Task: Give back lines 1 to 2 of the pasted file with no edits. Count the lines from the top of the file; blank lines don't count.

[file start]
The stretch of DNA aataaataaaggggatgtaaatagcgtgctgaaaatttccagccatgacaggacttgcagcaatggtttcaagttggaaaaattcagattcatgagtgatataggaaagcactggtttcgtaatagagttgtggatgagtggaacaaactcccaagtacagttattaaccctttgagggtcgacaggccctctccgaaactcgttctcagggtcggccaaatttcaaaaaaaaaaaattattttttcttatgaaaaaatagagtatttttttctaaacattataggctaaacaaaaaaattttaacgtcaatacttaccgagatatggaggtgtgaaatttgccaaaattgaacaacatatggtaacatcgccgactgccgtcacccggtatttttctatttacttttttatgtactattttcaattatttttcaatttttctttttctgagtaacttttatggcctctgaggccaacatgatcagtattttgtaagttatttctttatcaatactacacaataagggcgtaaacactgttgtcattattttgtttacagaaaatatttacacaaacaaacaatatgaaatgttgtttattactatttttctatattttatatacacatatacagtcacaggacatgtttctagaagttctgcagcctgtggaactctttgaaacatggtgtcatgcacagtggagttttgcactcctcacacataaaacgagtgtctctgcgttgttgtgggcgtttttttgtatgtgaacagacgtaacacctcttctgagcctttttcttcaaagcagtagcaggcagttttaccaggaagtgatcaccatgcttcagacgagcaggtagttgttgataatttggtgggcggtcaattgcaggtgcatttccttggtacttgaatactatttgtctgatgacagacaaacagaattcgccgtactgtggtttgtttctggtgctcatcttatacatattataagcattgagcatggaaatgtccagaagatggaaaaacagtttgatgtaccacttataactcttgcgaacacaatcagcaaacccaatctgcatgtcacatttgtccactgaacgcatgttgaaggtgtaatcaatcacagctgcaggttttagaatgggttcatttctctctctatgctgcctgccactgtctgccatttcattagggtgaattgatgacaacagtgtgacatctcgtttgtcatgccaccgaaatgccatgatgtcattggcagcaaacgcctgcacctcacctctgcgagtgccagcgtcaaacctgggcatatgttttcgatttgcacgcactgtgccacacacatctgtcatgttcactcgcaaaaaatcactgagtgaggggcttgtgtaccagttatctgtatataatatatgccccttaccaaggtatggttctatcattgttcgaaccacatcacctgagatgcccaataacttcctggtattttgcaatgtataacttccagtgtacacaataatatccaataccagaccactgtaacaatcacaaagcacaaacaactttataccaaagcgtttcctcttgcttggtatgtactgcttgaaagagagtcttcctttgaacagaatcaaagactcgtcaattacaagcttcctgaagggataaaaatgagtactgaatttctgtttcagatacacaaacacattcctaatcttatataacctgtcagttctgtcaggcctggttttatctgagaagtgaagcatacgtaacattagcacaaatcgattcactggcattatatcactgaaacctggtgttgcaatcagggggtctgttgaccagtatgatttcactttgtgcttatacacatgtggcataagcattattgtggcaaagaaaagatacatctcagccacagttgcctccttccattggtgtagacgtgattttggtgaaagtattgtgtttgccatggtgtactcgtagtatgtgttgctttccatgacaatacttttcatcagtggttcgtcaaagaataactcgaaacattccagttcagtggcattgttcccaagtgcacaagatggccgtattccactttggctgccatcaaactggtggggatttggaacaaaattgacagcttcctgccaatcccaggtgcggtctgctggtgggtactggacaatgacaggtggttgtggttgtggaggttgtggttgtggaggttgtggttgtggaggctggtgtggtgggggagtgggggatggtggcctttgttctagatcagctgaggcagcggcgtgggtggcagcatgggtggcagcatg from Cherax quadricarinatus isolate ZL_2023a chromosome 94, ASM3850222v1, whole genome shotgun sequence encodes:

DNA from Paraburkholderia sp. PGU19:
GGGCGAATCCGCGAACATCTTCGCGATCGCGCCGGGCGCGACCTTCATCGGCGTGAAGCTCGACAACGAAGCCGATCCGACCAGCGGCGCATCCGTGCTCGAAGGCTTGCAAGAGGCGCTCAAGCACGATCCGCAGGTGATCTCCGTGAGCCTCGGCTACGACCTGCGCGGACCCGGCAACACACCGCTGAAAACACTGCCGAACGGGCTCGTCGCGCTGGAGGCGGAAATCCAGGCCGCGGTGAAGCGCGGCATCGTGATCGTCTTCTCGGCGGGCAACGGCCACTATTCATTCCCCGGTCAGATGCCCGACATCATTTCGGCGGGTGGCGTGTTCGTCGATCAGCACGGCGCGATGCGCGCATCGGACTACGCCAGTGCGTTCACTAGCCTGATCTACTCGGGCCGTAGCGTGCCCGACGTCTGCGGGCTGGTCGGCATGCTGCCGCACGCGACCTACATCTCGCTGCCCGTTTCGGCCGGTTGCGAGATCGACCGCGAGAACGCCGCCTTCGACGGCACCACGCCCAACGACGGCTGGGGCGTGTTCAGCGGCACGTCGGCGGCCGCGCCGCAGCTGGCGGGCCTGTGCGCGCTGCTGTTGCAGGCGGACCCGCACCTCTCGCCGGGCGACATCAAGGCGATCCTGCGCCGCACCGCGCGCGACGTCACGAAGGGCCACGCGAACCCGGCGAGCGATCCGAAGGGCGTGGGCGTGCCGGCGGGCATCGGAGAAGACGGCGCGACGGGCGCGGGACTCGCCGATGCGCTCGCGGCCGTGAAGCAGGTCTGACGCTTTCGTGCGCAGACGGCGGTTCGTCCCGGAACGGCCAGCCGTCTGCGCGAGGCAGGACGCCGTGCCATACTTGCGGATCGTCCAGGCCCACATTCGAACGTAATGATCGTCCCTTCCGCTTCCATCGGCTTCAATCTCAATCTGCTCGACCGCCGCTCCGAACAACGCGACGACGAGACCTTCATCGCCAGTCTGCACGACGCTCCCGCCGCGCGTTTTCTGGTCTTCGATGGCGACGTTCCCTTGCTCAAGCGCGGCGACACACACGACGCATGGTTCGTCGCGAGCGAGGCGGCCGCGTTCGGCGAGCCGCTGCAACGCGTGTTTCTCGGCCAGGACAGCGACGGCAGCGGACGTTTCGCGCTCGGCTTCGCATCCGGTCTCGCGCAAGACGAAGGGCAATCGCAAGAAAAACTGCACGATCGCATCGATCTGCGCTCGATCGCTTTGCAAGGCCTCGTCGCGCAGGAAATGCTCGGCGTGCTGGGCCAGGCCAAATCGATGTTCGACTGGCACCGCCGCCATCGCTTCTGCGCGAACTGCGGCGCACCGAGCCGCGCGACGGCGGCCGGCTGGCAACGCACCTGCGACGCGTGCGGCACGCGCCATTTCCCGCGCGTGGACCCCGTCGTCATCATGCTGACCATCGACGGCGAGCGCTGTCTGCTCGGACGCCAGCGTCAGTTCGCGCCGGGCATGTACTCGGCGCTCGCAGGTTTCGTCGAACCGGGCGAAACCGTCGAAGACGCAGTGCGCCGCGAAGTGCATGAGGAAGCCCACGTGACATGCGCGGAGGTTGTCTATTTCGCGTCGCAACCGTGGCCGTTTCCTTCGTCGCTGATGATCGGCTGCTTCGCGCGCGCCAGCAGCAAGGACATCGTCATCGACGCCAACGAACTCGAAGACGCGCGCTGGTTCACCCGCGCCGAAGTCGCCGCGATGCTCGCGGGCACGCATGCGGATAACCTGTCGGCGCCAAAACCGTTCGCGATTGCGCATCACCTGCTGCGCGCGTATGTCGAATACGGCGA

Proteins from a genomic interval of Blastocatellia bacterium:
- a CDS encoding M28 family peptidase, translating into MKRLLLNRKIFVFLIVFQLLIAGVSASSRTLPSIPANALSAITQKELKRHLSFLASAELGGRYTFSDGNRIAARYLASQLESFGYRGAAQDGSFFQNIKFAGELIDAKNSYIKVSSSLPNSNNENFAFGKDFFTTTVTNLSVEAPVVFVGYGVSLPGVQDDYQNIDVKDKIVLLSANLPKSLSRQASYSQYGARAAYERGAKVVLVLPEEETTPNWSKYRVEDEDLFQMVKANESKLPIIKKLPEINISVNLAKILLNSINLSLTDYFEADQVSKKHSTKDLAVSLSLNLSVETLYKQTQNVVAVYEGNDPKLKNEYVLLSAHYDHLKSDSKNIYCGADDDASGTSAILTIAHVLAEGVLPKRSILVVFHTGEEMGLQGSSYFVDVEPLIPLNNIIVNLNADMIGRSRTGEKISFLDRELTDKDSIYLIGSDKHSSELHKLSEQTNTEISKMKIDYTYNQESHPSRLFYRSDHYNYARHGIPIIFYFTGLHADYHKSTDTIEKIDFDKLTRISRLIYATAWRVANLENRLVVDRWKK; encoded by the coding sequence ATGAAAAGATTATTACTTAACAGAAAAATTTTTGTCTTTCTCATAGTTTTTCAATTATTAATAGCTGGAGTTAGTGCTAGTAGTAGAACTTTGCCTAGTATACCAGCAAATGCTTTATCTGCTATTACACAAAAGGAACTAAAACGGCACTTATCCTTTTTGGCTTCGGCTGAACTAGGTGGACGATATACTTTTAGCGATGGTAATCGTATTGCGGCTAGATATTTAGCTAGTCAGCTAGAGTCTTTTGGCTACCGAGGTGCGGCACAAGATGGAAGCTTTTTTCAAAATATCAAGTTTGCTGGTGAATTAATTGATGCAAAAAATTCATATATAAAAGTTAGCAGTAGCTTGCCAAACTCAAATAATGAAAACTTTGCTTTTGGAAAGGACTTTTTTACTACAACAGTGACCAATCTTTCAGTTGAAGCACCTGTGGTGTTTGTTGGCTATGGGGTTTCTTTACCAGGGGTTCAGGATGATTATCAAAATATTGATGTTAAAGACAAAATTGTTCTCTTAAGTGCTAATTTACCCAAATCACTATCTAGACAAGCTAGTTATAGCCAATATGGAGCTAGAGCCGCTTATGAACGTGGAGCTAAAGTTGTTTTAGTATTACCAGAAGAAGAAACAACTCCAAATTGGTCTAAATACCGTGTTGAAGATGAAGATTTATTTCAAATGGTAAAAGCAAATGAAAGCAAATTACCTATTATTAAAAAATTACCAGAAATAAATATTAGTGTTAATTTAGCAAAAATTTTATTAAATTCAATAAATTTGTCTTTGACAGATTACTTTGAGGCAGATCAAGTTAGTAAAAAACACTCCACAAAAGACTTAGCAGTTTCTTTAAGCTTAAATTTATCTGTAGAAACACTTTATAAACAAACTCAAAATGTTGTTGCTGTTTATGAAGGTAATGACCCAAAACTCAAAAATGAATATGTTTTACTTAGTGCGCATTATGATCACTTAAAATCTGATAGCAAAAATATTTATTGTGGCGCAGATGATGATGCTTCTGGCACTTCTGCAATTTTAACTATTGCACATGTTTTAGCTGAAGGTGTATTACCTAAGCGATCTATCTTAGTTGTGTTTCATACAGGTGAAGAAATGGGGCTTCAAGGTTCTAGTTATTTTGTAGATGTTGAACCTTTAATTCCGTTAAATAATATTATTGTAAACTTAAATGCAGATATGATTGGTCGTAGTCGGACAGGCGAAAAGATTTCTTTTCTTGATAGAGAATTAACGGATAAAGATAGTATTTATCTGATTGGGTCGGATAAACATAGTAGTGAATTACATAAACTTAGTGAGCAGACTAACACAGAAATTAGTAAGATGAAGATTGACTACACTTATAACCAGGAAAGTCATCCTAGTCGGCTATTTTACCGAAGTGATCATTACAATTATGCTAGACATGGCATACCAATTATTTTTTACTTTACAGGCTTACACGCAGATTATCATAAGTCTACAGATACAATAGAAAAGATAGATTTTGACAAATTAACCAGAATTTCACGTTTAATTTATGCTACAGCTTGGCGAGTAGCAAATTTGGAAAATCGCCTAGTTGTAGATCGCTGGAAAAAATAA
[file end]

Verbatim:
The stretch of DNA aataaataaaggggatgtaaatagcgtgctgaaaatttccagccatgacaggacttgcagcaatggtttcaagttggaaaaattcagattcatgagtgatataggaaagcactggtttcgtaatagagttgtggatgagtggaacaaactcccaagtacagttattaaccctttgagggtcgacaggccctctccgaaactcgttctcagggtcggccaaatttcaaaaaaaaaaaattattttttcttatgaaaaaatagagtatttttttctaaacattataggctaaacaaaaaaattttaacgtcaatacttaccgagatatggaggtgtgaaatttgccaaaattgaacaacatatggtaacatcgccgactgccgtcacccggtatttttctatttacttttttatgtactattttcaattatttttcaatttttctttttctgagtaacttttatggcctctgaggccaacatgatcagtattttgtaagttatttctttatcaatactacacaataagggcgtaaacactgttgtcattattttgtttacagaaaatatttacacaaacaaacaatatgaaatgttgtttattactatttttctatattttatatacacatatacagtcacaggacatgtttctagaagttctgcagcctgtggaactctttgaaacatggtgtcatgcacagtggagttttgcactcctcacacataaaacgagtgtctctgcgttgttgtgggcgtttttttgtatgtgaacagacgtaacacctcttctgagcctttttcttcaaagcagtagcaggcagttttaccaggaagtgatcaccatgcttcagacgagcaggtagttgttgataatttggtgggcggtcaattgcaggtgcatttccttggtacttgaatactatttgtctgatgacagacaaacagaattcgccgtactgtggtttgtttctggtgctcatcttatacatattataagcattgagcatggaaatgtccagaagatggaaaaacagtttgatgtaccacttataactcttgcgaacacaatcagcaaacccaatctgcatgtcacatttgtccactgaacgcatgttgaaggtgtaatcaatcacagctgcaggttttagaatgggttcatttctctctctatgctgcctgccactgtctgccatttcattagggtgaattgatgacaacagtgtgacatctcgtttgtcatgccaccgaaatgccatgatgtcattggcagcaaacgcctgcacctcacctctgcgagtgccagcgtcaaacctgggcatatgttttcgatttgcacgcactgtgccacacacatctgtcatgttcactcgcaaaaaatcactgagtgaggggcttgtgtaccagttatctgtatataatatatgccccttaccaaggtatggttctatcattgttcgaaccacatcacctgagatgcccaataacttcctggtattttgcaatgtataacttccagtgtacacaataatatccaataccagaccactgtaacaatcacaaagcacaaacaactttataccaaagcgtttcctcttgcttggtatgtactgcttgaaagagagtcttcctttgaacagaatcaaagactcgtcaattacaagcttcctgaagggataaaaatgagtactgaatttctgtttcagatacacaaacacattcctaatcttatataacctgtcagttctgtcaggcctggttttatctgagaagtgaagcatacgtaacattagcacaaatcgattcactggcattatatcactgaaacctggtgttgcaatcagggggtctgttgaccagtatgatttcactttgtgcttatacacatgtggcataagcattattgtggcaaagaaaagatacatctcagccacagttgcctccttccattggtgtagacgtgattttggtgaaagtattgtgtttgccatggtgtactcgtagtatgtgttgctttccatgacaatacttttcatcagtggttcgtcaaagaataactcgaaacattccagttcagtggcattgttcccaagtgcacaagatggccgtattccactttggctgccatcaaactggtggggatttggaacaaaattgacagcttcctgccaatcccaggtgcggtctgctggtgggtactggacaatgacaggtggttgtggttgtggaggttgtggttgtggaggttgtggttgtggaggctggtgtggtgggggagtgggggatggtggcctttgttctagatcagctgaggcagcggcgtgggtggcagcatgggtggcagcatg from Cherax quadricarinatus isolate ZL_2023a chromosome 94, ASM3850222v1, whole genome shotgun sequence encodes:

DNA from Paraburkholderia sp. PGU19: